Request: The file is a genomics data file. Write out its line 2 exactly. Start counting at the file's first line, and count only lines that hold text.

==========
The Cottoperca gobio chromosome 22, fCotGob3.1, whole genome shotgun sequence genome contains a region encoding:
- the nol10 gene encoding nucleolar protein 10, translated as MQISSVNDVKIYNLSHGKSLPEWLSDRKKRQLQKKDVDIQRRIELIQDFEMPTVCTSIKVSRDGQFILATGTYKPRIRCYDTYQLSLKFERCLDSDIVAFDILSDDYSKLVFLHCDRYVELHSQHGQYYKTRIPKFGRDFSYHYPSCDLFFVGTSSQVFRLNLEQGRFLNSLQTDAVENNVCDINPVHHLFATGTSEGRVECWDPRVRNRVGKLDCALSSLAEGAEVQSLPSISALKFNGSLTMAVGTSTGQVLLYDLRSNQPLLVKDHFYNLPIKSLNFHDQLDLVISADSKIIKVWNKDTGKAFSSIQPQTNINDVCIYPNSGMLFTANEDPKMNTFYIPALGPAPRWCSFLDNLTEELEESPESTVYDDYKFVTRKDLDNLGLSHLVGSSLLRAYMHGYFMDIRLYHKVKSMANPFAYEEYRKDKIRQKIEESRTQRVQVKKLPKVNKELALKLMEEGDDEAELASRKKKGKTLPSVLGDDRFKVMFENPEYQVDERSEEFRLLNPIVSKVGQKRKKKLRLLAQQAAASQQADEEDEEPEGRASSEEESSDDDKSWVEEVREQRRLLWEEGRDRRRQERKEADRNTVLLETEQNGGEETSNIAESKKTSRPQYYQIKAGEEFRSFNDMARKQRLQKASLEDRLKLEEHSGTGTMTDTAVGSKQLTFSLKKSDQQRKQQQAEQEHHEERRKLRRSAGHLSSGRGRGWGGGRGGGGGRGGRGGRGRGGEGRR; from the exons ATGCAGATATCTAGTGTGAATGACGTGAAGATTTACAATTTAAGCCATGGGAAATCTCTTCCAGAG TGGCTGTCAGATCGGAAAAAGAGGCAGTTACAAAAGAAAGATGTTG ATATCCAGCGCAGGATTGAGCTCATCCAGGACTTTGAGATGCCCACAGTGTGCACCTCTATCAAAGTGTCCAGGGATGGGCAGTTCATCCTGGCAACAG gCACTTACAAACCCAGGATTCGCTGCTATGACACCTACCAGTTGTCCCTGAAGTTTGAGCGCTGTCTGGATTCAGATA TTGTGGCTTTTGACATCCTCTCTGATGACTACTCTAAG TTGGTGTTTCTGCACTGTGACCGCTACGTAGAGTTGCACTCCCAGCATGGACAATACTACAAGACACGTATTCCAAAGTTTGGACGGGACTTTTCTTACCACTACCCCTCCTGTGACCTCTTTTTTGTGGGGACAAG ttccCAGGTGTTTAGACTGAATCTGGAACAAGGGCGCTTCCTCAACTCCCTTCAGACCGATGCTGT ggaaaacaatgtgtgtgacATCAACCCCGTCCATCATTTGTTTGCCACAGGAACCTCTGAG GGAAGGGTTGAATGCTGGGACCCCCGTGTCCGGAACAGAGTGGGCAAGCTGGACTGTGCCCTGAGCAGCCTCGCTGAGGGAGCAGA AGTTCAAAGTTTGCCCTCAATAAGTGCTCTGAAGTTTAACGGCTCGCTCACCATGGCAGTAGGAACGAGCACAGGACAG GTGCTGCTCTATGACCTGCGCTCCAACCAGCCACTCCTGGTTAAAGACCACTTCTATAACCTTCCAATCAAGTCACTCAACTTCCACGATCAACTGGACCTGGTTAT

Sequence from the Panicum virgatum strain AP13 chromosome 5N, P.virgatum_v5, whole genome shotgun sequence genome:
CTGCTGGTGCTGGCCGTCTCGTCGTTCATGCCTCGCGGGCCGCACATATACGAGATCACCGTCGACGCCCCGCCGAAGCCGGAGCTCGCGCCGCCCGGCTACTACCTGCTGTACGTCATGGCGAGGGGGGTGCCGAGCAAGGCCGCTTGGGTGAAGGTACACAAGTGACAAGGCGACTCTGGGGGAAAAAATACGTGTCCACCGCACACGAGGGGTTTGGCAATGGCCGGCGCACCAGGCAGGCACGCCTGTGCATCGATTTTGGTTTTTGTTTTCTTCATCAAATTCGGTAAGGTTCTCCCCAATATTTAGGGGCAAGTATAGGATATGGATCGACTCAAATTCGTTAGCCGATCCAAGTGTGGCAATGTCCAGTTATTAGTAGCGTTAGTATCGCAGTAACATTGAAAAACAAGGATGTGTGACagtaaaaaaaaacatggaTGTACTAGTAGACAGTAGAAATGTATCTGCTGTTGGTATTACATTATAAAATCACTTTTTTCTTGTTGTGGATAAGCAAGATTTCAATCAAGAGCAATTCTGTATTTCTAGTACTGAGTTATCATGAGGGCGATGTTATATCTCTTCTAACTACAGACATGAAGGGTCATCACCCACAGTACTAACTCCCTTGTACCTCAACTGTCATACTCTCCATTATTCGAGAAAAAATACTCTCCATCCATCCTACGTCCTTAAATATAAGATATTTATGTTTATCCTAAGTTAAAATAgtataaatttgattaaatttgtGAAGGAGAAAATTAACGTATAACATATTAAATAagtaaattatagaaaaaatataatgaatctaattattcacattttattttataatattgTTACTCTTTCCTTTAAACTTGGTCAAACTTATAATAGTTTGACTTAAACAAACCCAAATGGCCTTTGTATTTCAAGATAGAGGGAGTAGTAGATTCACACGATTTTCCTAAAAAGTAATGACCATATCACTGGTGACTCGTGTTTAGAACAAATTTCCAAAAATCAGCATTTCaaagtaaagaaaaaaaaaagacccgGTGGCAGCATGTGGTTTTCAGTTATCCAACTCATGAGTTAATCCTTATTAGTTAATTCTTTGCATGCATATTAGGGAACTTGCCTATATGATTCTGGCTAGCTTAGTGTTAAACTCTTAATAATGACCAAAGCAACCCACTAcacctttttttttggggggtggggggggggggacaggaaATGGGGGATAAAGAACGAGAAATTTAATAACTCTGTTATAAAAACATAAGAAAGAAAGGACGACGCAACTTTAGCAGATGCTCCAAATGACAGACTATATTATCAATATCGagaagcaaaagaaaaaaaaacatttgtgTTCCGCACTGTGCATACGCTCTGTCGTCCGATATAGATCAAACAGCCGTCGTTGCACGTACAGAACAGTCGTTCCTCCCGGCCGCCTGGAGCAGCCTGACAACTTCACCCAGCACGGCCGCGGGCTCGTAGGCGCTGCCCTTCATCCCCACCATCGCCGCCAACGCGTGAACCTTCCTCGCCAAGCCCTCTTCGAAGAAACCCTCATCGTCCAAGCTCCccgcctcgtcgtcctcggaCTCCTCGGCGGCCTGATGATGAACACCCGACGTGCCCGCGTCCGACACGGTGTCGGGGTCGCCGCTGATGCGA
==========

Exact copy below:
- the nol10 gene encoding nucleolar protein 10, translated as MQISSVNDVKIYNLSHGKSLPEWLSDRKKRQLQKKDVDIQRRIELIQDFEMPTVCTSIKVSRDGQFILATGTYKPRIRCYDTYQLSLKFERCLDSDIVAFDILSDDYSKLVFLHCDRYVELHSQHGQYYKTRIPKFGRDFSYHYPSCDLFFVGTSSQVFRLNLEQGRFLNSLQTDAVENNVCDINPVHHLFATGTSEGRVECWDPRVRNRVGKLDCALSSLAEGAEVQSLPSISALKFNGSLTMAVGTSTGQVLLYDLRSNQPLLVKDHFYNLPIKSLNFHDQLDLVISADSKIIKVWNKDTGKAFSSIQPQTNINDVCIYPNSGMLFTANEDPKMNTFYIPALGPAPRWCSFLDNLTEELEESPESTVYDDYKFVTRKDLDNLGLSHLVGSSLLRAYMHGYFMDIRLYHKVKSMANPFAYEEYRKDKIRQKIEESRTQRVQVKKLPKVNKELALKLMEEGDDEAELASRKKKGKTLPSVLGDDRFKVMFENPEYQVDERSEEFRLLNPIVSKVGQKRKKKLRLLAQQAAASQQADEEDEEPEGRASSEEESSDDDKSWVEEVREQRRLLWEEGRDRRRQERKEADRNTVLLETEQNGGEETSNIAESKKTSRPQYYQIKAGEEFRSFNDMARKQRLQKASLEDRLKLEEHSGTGTMTDTAVGSKQLTFSLKKSDQQRKQQQAEQEHHEERRKLRRSAGHLSSGRGRGWGGGRGGGGGRGGRGGRGRGGEGRR; from the exons ATGCAGATATCTAGTGTGAATGACGTGAAGATTTACAATTTAAGCCATGGGAAATCTCTTCCAGAG TGGCTGTCAGATCGGAAAAAGAGGCAGTTACAAAAGAAAGATGTTG ATATCCAGCGCAGGATTGAGCTCATCCAGGACTTTGAGATGCCCACAGTGTGCACCTCTATCAAAGTGTCCAGGGATGGGCAGTTCATCCTGGCAACAG gCACTTACAAACCCAGGATTCGCTGCTATGACACCTACCAGTTGTCCCTGAAGTTTGAGCGCTGTCTGGATTCAGATA TTGTGGCTTTTGACATCCTCTCTGATGACTACTCTAAG TTGGTGTTTCTGCACTGTGACCGCTACGTAGAGTTGCACTCCCAGCATGGACAATACTACAAGACACGTATTCCAAAGTTTGGACGGGACTTTTCTTACCACTACCCCTCCTGTGACCTCTTTTTTGTGGGGACAAG ttccCAGGTGTTTAGACTGAATCTGGAACAAGGGCGCTTCCTCAACTCCCTTCAGACCGATGCTGT ggaaaacaatgtgtgtgacATCAACCCCGTCCATCATTTGTTTGCCACAGGAACCTCTGAG GGAAGGGTTGAATGCTGGGACCCCCGTGTCCGGAACAGAGTGGGCAAGCTGGACTGTGCCCTGAGCAGCCTCGCTGAGGGAGCAGA AGTTCAAAGTTTGCCCTCAATAAGTGCTCTGAAGTTTAACGGCTCGCTCACCATGGCAGTAGGAACGAGCACAGGACAG GTGCTGCTCTATGACCTGCGCTCCAACCAGCCACTCCTGGTTAAAGACCACTTCTATAACCTTCCAATCAAGTCACTCAACTTCCACGATCAACTGGACCTGGTTAT